Over the Precipice

Over forty years later, this episode from a holiday in Scotland is still vivid in my mind. That morning, my friend Adrian and I set out from the youth hostel in Fort William, intent on climbing Ben Nevis, Britain’s highest mountain (1,344 meters [4,409 ft]). We were a pair of adventurous teenagers and brushed off warnings from the locals that it was not a good day to climb.

We took warm clothing, strong boots, ice axes, and Kendal Mint Cake (a peppermint confectionary popular with mountaineers for its high energy content), and started out, even though the pale wintery sun was already becoming clouded over by a thick mist. We’d chosen the harder north ridge ascent, and surrounded by a blanket of white snow and fog, we soon lost all visibility.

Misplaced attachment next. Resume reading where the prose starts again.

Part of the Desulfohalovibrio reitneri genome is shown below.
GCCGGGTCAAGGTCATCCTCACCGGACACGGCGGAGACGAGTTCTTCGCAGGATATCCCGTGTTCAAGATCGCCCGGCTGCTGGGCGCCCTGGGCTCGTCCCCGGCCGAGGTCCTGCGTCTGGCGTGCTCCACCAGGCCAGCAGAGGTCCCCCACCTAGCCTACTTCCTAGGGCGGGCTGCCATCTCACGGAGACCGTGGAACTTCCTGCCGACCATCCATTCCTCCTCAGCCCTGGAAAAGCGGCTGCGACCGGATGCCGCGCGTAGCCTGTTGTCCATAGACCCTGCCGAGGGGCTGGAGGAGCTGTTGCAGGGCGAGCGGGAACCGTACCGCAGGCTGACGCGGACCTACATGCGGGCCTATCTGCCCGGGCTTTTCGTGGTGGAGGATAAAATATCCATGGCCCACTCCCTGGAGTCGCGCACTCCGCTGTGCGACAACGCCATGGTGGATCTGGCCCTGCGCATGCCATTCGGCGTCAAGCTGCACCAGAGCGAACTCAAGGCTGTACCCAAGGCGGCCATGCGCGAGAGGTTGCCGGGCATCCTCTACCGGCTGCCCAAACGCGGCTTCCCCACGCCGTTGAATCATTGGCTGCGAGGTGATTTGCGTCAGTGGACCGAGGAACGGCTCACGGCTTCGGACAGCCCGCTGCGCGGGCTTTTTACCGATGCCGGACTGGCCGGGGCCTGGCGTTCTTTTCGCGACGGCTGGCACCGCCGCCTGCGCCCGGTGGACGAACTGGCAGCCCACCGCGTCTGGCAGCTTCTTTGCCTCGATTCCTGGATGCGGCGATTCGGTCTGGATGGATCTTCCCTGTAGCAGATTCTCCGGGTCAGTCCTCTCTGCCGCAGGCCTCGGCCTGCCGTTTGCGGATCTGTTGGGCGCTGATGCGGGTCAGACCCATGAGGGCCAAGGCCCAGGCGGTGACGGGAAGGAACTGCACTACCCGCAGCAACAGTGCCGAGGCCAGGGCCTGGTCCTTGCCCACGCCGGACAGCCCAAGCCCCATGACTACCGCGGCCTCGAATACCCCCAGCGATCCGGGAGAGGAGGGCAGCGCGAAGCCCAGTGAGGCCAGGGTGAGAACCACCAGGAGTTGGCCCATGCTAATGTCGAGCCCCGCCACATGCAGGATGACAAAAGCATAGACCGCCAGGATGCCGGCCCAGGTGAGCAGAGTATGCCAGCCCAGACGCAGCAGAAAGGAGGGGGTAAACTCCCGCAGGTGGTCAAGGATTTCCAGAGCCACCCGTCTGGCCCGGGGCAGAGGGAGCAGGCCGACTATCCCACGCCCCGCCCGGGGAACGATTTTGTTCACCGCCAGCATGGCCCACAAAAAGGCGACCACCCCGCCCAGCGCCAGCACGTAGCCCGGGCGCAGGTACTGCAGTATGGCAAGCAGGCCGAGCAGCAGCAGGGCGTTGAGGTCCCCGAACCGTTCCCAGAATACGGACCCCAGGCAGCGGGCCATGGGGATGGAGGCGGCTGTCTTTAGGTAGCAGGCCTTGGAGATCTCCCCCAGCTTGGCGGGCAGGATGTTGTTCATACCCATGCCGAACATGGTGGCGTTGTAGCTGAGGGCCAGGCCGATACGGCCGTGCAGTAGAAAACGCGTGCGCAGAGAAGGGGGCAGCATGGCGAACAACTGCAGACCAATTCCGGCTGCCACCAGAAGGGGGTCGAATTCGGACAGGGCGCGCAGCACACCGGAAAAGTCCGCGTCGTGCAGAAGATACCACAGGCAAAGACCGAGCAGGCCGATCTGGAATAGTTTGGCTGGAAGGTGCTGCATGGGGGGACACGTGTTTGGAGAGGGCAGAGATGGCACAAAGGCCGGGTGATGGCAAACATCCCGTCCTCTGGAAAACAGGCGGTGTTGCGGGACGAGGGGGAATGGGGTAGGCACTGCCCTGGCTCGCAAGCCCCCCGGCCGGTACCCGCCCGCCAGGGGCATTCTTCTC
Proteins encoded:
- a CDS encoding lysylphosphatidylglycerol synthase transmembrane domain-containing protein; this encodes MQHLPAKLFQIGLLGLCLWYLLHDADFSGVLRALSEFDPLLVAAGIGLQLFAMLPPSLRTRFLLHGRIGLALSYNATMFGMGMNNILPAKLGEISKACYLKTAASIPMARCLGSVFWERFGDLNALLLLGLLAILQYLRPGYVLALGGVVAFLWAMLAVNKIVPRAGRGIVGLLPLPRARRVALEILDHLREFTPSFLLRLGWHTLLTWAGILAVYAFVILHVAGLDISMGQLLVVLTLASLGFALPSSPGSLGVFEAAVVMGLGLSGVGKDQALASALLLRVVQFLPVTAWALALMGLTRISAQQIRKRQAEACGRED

We continued climbing mostly in silence. I was holding the compass, map, and illustrated guidebook—though these had limited use under the circumstances. When I thought I recognized a landmark, I paused to try to make out my surroundings… and realized that Adrian was no longer there! I squinted, then jumped back in alarm: the thin gray line just inches in front of my feet was the edge. I realized with horror that my friend must have gone over.

My immediate instinctive reaction was to pray for his safety. Prayer was not a regular habit for me at the time, but I knew how to pray from rare church visits and religious education classes in school.

Then I remembered a mountain hut lower down the slope and turned back to get help. Soon, though, I ran into Adrian, who was also heading down! It turned out that he had in fact fallen several hundred feet, but he had bounced off the snow-covered outcrops. Remarkably, his only injury was a scratch on his wrist. It seemed I was more shaken by what had happened than he was!

I don’t know the exact details of what happened, but I truly believe that my prayer, unpolished but sincere, played a part in saving my friend that day.